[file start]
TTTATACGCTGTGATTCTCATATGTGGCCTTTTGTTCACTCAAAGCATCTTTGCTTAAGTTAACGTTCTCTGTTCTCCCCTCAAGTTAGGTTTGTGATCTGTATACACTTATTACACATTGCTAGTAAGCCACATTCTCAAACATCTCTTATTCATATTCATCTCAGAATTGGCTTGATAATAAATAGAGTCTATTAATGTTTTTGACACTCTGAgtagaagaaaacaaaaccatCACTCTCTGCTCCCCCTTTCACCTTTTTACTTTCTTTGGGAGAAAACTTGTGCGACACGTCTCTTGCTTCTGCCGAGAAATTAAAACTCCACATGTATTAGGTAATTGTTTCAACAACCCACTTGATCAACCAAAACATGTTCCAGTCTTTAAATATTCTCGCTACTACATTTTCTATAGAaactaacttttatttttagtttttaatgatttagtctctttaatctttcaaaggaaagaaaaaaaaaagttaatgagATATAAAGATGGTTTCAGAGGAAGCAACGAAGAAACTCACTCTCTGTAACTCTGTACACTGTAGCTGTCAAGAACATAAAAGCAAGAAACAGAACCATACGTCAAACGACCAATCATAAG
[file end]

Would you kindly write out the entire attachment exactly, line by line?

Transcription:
TTTATACGCTGTGATTCTCATATGTGGCCTTTTGTTCACTCAAAGCATCTTTGCTTAAGTTAACGTTCTCTGTTCTCCCCTCAAGTTAGGTTTGTGATCTGTATACACTTATTACACATTGCTAGTAAGCCACATTCTCAAACATCTCTTATTCATATTCATCTCAGAATTGGCTTGATAATAAATAGAGTCTATTAATGTTTTTGACACTCTGAgtagaagaaaacaaaaccatCACTCTCTGCTCCCCCTTTCACCTTTTTACTTTCTTTGGGAGAAAACTTGTGCGACACGTCTCTTGCTTCTGCCGAGAAATTAAAACTCCACATGTATTAGGTAATTGTTTCAACAACCCACTTGATCAACCAAAACATGTTCCAGTCTTTAAATATTCTCGCTACTACATTTTCTATAGAaactaacttttatttttagtttttaatgatttagtctctttaatctttcaaaggaaagaaaaaaaaaagttaatgagATATAAAGATGGTTTCAGAGGAAGCAACGAAGAAACTCACTCTCTGTAACTCTGTACACTGTAGCTGTCAAGAACATAAAAGCAAGAAACAGAACCATACGTCAAACGACCAATCATAAG